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Cushing's Disease in Dogs and Cats

Adrenal Gland in Dogs

Cushing’s disease is the common name for a disease called hyperadrenocorticism that most commonly affects dogs. It’s caused by a hyperactive adrenal gland that pumps too many steroids and other hormones into the bloodstream. It can also be caused by a growth (tumor) in the adrenal gland or the pituitary gland. Most dogs with Cushing’s disease are at least six years old, but the disease can also occur in younger dogs.

Symptoms of Cushing's Disease in Dogs

The adrenal gland produces a wide range of hormones and Cushing’s disease can cause the overproduction of any one or more of them. Because of this, the symptoms of the disease can vary widely, and they can be extremely subtle.

In dogs, Cushing’s disease will often cause the overproduction of hormones called glucocorticoids, which are steroids. This will cause some of a dog’s muscle to break down, giving him a thin-legged, potbellied look. It can also hurt a dog’s ability to concentrate urine, making him drink and urinate a lot.

The steroids can suppress the immune system, as well, so dogs can sometimes get secondary infections. And the pancreas can be affected, causing vomiting and often diarrhea.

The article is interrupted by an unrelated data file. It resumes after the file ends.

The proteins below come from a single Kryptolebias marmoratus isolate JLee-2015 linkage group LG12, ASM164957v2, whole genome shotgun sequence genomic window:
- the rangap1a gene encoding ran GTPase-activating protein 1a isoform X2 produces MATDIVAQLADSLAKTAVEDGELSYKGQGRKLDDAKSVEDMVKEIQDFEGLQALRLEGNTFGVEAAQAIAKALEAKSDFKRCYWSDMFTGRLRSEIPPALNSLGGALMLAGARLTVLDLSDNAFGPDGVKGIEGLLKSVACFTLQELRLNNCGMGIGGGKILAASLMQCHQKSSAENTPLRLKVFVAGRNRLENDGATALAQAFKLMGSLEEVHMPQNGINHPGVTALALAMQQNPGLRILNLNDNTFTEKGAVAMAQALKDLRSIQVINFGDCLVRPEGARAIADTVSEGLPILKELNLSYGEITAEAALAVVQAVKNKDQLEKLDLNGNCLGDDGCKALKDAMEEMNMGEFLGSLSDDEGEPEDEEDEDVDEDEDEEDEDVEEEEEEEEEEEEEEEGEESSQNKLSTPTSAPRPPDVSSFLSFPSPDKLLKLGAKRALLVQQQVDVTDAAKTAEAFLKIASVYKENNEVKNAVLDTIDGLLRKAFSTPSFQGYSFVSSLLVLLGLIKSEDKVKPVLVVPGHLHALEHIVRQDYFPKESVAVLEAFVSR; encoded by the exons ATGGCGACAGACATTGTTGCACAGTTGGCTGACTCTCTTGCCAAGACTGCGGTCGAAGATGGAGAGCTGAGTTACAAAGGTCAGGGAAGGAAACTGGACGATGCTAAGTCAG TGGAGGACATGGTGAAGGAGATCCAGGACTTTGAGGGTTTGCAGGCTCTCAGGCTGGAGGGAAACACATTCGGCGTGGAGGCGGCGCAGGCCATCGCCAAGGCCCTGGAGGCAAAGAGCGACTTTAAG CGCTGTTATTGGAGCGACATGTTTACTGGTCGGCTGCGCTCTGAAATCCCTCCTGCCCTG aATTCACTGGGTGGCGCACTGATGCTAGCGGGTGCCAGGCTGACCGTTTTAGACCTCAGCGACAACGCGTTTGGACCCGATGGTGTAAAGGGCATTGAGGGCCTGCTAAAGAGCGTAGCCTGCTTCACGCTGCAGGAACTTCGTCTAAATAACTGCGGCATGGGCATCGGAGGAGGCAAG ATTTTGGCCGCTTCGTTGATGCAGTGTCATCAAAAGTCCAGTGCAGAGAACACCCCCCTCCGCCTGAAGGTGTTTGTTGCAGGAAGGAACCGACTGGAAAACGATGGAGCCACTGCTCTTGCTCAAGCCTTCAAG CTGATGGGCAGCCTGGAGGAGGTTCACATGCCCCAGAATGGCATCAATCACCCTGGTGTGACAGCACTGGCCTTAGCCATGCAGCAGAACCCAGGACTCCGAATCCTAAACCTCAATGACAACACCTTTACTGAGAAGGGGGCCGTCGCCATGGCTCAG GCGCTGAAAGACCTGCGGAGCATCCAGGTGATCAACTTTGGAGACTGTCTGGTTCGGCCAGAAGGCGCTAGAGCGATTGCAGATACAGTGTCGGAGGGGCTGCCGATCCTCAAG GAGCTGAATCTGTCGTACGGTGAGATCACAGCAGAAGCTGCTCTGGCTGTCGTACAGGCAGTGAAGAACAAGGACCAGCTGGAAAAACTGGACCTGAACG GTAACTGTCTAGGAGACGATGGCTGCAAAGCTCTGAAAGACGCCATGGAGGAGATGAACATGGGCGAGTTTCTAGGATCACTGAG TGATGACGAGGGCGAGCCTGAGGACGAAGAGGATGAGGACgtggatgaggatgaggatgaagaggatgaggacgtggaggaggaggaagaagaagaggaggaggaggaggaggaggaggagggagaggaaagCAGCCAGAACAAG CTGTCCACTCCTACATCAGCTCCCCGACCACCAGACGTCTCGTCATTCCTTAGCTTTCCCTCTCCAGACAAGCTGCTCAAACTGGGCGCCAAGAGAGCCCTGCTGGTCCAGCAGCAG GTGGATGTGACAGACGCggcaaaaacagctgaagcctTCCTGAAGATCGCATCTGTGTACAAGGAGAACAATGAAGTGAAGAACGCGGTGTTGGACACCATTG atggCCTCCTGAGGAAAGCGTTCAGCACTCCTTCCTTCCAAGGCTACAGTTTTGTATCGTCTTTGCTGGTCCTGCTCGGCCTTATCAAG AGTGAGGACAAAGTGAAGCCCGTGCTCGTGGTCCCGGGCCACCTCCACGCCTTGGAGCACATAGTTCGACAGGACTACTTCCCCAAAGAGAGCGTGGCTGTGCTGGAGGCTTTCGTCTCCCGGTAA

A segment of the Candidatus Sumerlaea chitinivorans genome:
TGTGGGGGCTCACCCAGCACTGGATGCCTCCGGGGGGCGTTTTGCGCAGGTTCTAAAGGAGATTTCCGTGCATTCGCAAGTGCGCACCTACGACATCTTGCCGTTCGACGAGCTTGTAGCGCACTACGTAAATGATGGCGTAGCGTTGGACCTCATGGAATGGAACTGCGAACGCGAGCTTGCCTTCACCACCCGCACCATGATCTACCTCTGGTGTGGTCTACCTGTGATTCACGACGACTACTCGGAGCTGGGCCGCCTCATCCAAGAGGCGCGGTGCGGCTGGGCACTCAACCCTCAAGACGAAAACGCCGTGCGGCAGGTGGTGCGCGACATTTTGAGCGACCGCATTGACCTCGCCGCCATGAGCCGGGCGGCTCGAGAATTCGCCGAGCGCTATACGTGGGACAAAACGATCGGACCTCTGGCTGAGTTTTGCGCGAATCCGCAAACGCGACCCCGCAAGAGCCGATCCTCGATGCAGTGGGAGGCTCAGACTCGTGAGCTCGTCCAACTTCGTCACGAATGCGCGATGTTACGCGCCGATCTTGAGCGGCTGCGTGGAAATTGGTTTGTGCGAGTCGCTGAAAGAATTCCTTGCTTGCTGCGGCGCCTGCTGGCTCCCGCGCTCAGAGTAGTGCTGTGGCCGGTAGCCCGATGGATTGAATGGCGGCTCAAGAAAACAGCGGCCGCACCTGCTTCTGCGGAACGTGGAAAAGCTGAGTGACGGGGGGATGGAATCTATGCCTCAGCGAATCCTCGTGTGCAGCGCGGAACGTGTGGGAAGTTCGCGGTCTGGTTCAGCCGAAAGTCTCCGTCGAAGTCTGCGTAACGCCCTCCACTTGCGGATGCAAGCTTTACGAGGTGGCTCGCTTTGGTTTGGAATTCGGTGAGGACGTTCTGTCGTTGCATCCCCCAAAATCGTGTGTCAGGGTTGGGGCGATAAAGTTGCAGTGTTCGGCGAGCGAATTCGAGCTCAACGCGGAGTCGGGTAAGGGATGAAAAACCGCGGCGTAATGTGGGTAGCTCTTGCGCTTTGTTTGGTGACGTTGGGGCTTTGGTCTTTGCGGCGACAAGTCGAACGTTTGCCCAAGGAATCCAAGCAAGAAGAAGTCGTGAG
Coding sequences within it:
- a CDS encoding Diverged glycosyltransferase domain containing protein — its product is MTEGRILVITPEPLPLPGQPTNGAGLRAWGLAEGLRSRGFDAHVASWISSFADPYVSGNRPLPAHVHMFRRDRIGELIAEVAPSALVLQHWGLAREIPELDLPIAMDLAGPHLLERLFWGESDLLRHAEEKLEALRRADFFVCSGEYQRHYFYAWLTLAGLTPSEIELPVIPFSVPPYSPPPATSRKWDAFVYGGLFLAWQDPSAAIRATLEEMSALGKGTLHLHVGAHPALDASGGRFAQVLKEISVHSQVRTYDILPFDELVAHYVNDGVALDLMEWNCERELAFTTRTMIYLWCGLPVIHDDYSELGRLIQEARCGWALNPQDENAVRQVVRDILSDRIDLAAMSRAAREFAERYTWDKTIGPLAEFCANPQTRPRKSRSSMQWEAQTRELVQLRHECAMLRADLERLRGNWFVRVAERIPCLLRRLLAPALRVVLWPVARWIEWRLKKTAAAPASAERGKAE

Other symptoms include hair loss, calcified lumps under the skin, increased appetite, panting and high blood pressure.

Diagnosis of Cushing's Disease in Dogs

Unfortunately, Cushing’s disease is difficult to diagnose. There is no one test to identify it. Veterinarians will generally perform several blood and urine tests and compare the results to normal levels. Follow-up x-rays and/or ultrasonography can help reveal the presence or absence of a tumor.

Treatment of Cushing's Disease in Dogs

Cushing’s can be treated both medically and surgically, depending on how severe the symptoms are and the general health of the animal. Two options are removing the growth that stimulates the hormone and prescribing medications that slow down production in the adrenal gland. The majority of dogs are treated medically.

Surgical treatment of Cushing’s carries significant risks and should be reserved for cases where medical treatment has proved ineffective.

A more natural and effective approach is to use Cushex Drops for pet adrenal health support and treat symptoms of Cushing's Disease in your dog or cat!

Learn more about Cushex Drops, Ingredients, Dosage, Testimonials and Current Specials

Prognosis of Cushing's Disease in Dogs and Cats

Cushing’s disease in itself is rarely life threatening. By weakening the immune system, it can make animals more vulnerable to other diseases, and it can cause fatigue and exercise intolerance. Sometimes it doesn’t cause any symptoms at all.

The main issue with the disease is whether it’s damaging your pet’s quality of life. If so, then consult with your veterinarian about the best way to help your pet return to a healthy, comfortable life.

Article Courtesy of American Animal Hospital Association

About Us

My name is Bree Weasner, and I’ve been bringing pet owners like you valuable information on pet nutrition and natural holistic alternatives to conventional pet care since 2001.

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